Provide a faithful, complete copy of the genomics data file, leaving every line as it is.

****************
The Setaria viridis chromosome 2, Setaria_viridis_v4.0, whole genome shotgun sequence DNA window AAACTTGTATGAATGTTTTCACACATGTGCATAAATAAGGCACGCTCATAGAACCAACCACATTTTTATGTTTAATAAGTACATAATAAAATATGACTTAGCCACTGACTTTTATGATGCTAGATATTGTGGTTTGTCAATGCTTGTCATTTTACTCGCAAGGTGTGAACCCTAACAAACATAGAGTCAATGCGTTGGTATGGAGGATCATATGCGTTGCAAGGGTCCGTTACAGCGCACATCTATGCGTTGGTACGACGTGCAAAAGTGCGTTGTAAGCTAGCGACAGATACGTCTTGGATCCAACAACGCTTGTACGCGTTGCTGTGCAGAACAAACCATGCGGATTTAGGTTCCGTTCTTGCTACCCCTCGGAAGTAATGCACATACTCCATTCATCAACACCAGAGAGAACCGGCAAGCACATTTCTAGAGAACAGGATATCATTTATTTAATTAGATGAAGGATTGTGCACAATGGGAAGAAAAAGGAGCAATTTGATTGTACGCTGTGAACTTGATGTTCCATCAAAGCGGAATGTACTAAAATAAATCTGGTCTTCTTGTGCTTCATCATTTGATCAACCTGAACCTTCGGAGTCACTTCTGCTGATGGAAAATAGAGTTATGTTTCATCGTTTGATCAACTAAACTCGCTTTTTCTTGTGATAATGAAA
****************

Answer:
The Setaria viridis chromosome 2, Setaria_viridis_v4.0, whole genome shotgun sequence DNA window AAACTTGTATGAATGTTTTCACACATGTGCATAAATAAGGCACGCTCATAGAACCAACCACATTTTTATGTTTAATAAGTACATAATAAAATATGACTTAGCCACTGACTTTTATGATGCTAGATATTGTGGTTTGTCAATGCTTGTCATTTTACTCGCAAGGTGTGAACCCTAACAAACATAGAGTCAATGCGTTGGTATGGAGGATCATATGCGTTGCAAGGGTCCGTTACAGCGCACATCTATGCGTTGGTACGACGTGCAAAAGTGCGTTGTAAGCTAGCGACAGATACGTCTTGGATCCAACAACGCTTGTACGCGTTGCTGTGCAGAACAAACCATGCGGATTTAGGTTCCGTTCTTGCTACCCCTCGGAAGTAATGCACATACTCCATTCATCAACACCAGAGAGAACCGGCAAGCACATTTCTAGAGAACAGGATATCATTTATTTAATTAGATGAAGGATTGTGCACAATGGGAAGAAAAAGGAGCAATTTGATTGTACGCTGTGAACTTGATGTTCCATCAAAGCGGAATGTACTAAAATAAATCTGGTCTTCTTGTGCTTCATCATTTGATCAACCTGAACCTTCGGAGTCACTTCTGCTGATGGAAAATAGAGTTATGTTTCATCGTTTGATCAACTAAACTCGCTTTTTCTTGTGATAATGAAA